Thirdmill Study Bible

Notes on 1 John 3:9-24

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No one who is born of God will continue to sin - 1 John 3:9-10

continue to sin. See WCF 17.1-2; 18.4; WLC 75, 79, 81; CD 5.III. This is John's second of ten references to being born of God (2:29; 3:9; 4:8; 5:1, 4, 18). What characterizes the children of God? They practice righteousness (2:29), instead of sinfulness (3:9; 5:18). They love each other (4:7), confess that Jesus is the Messiah (5:1), and they overcome the world's rebellious, unjust system (5:18). They are enabled to live this way through God's gifts of a new birth, eternal life; the anointing of the Holy Spirit and the abiding presence of Christ in his word (see notes on Jn. 1:11-12; 3:3, 5-8; 7:38; 15:4-5).

Children revealed - 1 John 3:10

children… revealed. See WLC 24. See notes on Gen. 3:15; Jn. 8:44. John says neither God's children nor the devil's children can conceal their identity. They are known by their deeds (see notes on Mk. 4:22; Lk. 8:17; Acts 4:16; 1 Cor. 3:13; 11:19; Gal. 5:19). According to John, the practices of love and righteousness characterize God's people.

God's Children Love One Another. - 1 John 3:11-24

John has written about the need for Christians to practice righteousness. Now, he describes what this looks like. After repeating Jesus' command to love one another (v. 11; cf. Jn. 13:34-35; 15:12-14, 17), John provides extreme examples. On the one hand, Cain, who hated his brother (vv. 12-15). On the other hand, Jesus who loved his enemies (vv. 15-18). If John's readers love with their actions and not just their words, they will experience God's affirmation, which overcomes even fickle, self-condemning hearts (vv. 19-24)

From the beginning - 1 John 3:11

from the beginning. This probably refers to Jesus' ministry (see notes on 1:1; 2:7). It could also refer to the time when John's readers first learned about the gospel. Either way, John is drawing on a history of teaching about and from Christ, who demonstrated God's love definitively and who taught his people to "love one another" (see notes on Jn. 13:34-35).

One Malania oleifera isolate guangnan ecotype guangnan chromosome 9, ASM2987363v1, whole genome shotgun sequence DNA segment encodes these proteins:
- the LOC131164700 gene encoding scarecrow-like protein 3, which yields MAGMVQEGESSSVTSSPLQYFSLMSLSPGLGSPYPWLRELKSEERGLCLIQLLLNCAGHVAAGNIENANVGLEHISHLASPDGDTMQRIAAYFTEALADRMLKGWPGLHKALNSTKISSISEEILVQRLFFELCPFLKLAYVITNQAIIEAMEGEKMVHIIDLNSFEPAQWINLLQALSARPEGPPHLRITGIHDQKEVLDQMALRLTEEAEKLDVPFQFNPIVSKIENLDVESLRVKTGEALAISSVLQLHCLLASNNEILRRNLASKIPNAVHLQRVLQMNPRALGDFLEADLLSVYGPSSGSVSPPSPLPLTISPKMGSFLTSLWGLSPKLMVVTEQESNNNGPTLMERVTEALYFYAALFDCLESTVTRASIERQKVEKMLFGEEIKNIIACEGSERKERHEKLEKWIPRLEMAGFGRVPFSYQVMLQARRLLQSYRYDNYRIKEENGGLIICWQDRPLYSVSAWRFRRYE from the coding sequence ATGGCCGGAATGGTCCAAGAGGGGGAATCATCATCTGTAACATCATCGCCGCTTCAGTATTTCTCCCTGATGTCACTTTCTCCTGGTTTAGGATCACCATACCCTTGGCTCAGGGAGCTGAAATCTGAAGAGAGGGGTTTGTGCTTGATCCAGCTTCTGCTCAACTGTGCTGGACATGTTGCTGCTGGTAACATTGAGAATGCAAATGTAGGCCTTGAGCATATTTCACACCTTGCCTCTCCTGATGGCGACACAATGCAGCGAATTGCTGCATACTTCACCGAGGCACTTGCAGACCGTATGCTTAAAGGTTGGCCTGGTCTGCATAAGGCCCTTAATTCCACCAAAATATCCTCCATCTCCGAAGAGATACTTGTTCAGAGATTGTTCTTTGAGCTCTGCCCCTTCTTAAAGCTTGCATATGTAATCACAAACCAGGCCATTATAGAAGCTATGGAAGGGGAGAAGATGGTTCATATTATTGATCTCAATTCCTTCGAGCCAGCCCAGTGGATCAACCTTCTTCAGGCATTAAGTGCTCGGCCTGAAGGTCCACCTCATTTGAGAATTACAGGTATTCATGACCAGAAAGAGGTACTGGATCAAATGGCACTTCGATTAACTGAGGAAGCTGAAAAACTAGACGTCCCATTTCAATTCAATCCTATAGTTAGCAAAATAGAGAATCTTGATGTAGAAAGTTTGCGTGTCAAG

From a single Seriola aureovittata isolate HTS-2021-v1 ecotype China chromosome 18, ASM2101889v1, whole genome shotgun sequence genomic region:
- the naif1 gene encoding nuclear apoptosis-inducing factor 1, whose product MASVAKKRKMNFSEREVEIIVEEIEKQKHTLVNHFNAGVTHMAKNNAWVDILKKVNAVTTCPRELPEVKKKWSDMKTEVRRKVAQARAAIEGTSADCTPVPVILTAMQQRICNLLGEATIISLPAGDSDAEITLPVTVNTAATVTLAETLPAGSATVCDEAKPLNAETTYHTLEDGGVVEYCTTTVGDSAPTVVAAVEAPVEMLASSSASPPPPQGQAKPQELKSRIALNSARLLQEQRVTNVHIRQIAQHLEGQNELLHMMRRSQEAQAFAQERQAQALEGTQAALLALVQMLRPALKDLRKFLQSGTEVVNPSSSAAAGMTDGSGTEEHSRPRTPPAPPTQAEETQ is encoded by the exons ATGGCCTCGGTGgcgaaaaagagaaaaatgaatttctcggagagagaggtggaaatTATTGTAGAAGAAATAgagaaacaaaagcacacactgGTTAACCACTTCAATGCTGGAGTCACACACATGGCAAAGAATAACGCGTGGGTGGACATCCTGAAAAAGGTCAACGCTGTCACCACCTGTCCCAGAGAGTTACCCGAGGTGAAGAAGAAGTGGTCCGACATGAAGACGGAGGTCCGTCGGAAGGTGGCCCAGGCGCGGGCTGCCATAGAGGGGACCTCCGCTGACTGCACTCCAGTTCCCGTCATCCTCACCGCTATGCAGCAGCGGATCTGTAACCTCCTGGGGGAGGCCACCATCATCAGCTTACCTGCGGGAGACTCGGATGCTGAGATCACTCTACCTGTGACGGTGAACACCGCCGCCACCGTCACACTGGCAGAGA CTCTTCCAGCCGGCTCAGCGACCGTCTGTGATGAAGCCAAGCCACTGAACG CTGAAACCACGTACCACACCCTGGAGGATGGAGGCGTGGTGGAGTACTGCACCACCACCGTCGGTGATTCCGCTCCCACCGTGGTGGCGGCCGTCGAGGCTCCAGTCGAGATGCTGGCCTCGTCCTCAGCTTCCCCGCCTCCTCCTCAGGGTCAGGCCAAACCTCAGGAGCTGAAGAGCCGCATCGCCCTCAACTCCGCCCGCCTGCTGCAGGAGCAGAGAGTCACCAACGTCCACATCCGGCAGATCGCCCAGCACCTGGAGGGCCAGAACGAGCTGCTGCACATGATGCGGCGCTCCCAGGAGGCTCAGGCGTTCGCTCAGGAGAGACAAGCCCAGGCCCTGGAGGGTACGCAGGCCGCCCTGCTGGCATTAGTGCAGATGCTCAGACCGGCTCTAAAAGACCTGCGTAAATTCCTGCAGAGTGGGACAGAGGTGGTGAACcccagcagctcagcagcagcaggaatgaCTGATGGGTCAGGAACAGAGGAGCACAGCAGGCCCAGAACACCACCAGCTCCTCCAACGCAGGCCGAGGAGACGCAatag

Cain - 1 John 3:12

Cain.See WLC 24, 113. See notes on Gen. 4:1-25. Teaching the Scriptures, the early Christian community referenced the story of Cain and Abel as an archetypal contrast between sin and obedience, between a mercenary relationship with God and a life of true worship (see notes on Matt. 23:35; Lk. 11:51; Heb. 11:4; 12:24; Jude 11).

The world hates you - 1 John 3:13

the world hates you. The same, self-justifying passions that were behind Cain's jealousy and hatred are also behind the jealousy and hatred of those who oppose John's readers. In this verse, the world refers to those outside the church.

See WCF - 1 John 3:14-21

See WCF 8.7; 18.1-2; 26.1-2; WLC 80, 136, 141-42; HC 54, 87, 106

Passed from death to life - 1 John 3:14

passed from death to life. One mark of eternal life is mutual love among God's children. This phrase about passing from death to life has to do with eternal life in the Fourth Gospel (see notes on Jn. 5:24; 1 Jn 5:11). For John, eternal life begins with regeneration, with faith in Christ. God is both the source and the giver of an abundant life of fellowship with himself and his people. However, if a person hates their brothers and sisters, it shows they do not know God or the life he gives

Murderer - 1 John 3:15

murderer. Pointing back to the example of Cain (v. 11), John traces the dark path from hating someone in your community to its logical end of harming or murdering them. Beyond this motivation and action is death and judgment, the opposite of eternal life.

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